Law in Society

Subject SOLS10001 (2016)

Note: This is an archived Handbook entry from 2016.

Credit Points: 12.5
Level: 1 (Undergraduate)
Dates & Locations:

This subject has the following teaching availabilities in 2016:

Semester 1, Parkville - Taught on campus.
Pre-teaching Period Start not applicable
Teaching Period 29-Feb-2016 to 29-May-2016
Assessment Period End 24-Jun-2016
Last date to Self-Enrol 11-Mar-2016
Census Date 31-Mar-2016
Last date to Withdraw without fail 06-May-2016

Timetable can be viewed here. For information about these dates, click here.
Time Commitment: Contact Hours: 35 Contact Hours: 2 x one hour lectures and 1 x one hour tutorial per week for 12 weeks. No tutorials in Week 1.
Total Time Commitment:

Total of 170 hours

Prerequisites: None
Corequisites: None
Recommended Background Knowledge: None
Non Allowed Subjects: None
Core Participation Requirements:

For the purposes of considering request for Reasonable Adjustments under the disability Standards for Education (Cwth 2005), and Students Experiencing Academic Disadvantage Policy, academic requirements for this subject are articulated in the Subject Description, Subject Objectives, Generic Skills and Assessment Requirements of this entry.The University is dedicated to provide support to those with special requirements. Further details on the disability support scheme can be found at the Disability Liaison Unit website:


Ms Claire Loughnan


Subject Overview:

Law in Society introduces students to theories, concepts, forms and practices of law in contemporary Australian society. It will provide a foundation both for socio-legal studies subjects in later years and for subjects in disciplines such as politics, criminology and law. In preparing students to engage critically with law, the subject looks at the ways that "harm" is constructed as a legal category. It encourages students to ask who is able to name something as either harmful, or not worthy of state intervention, and how this capacity to name effects socio-political relations. To develop this analysis, the subject discusses the norms that underpin the capacity to name particular practices as harmful, and engages critically with certain historical and current harms. Examples of such harms might include treachery, riot and disorder, terrorism, payback, the Northern Territory Emergency Response, torture, sado-masochistic sex acts, or female circumcision.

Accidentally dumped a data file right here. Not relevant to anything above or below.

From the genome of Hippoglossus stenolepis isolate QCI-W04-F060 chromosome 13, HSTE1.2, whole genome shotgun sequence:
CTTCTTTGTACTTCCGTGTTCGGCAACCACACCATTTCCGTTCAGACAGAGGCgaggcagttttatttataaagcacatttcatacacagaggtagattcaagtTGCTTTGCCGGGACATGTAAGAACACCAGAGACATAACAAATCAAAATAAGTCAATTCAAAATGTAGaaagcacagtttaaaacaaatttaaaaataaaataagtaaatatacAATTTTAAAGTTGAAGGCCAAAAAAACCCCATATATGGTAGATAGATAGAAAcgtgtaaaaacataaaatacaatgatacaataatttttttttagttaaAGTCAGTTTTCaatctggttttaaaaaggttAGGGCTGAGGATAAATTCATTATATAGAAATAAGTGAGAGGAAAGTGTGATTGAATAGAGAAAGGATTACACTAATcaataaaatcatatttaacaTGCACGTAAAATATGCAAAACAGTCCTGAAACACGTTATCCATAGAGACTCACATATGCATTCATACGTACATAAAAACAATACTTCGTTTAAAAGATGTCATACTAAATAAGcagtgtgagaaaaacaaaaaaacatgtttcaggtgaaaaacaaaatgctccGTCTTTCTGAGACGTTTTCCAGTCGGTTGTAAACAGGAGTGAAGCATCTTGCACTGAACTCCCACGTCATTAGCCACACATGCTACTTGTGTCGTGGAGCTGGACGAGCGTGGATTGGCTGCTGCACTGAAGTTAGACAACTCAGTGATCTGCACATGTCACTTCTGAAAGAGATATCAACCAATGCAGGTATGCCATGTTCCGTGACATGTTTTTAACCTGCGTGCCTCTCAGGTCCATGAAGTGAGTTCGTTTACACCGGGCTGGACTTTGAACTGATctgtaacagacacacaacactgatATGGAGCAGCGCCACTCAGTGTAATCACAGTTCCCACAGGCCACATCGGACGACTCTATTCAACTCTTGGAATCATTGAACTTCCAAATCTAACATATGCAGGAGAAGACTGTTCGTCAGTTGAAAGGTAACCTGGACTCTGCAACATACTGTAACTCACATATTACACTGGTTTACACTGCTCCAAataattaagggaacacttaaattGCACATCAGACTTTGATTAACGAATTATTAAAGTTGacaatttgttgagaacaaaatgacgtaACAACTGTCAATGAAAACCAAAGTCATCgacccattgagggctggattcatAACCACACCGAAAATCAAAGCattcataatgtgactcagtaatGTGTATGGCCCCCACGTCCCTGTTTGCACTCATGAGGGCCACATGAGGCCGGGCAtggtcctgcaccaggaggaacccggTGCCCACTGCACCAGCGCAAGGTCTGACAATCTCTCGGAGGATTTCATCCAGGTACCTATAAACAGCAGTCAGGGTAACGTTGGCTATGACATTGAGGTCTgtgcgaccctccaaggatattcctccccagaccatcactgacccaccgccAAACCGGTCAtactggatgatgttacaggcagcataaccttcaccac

Learning Outcomes:

On completion of this subject students should:

  • Identify the major sociological perspectives and understandings of law in contemporary Australia society;
  • Use and understand key concepts and terms within sociological explanations of law in society;
  • Communicate sociological knowledge related to law in society effectively in written formats;
  • Have a foundation for later-year subjects in disciplines such as sociology, politics, criminology, legal studies and law.

  • A written exercise of 500 words (10%) due early in the semester.
  • An essay of 2000 words (50%) due mid-semester.
  • A 1500 word take-home exam (40%) due during the examination period.

Hurdle requirement: Students must attend a minimum of 75% of tutorials in order to pass this subject. All pieces of written work must be submitted to pass this subject. Regular participation in tutorials is required.

Note: Assessment submitted late without an approved extension will be penalised at 10% per working day. In-class tasks missed without approval will not be marked.

Prescribed Texts:

A subject reader will be available.

Breadth Options:

This subject potentially can be taken as a breadth subject component for the following courses:

You should visit learn more about breadth subjects and read the breadth requirements for your degree, and should discuss your choice with your student adviser, before deciding on your subjects.

Fees Information: Subject EFTSL, Level, Discipline & Census Date

Available as a Breadth subject to non-Bachelor of Arts students.

Related Majors/Minors/Specialisations: Criminology
Criminology Major
Graduate Certificate in Arts - Criminology
Graduate Certificate in Arts - Sociology
Graduate Diploma in Arts - Criminology
Graduate Diploma in Arts - Sociology
Law and Justice
Related Breadth Track(s): Sociology

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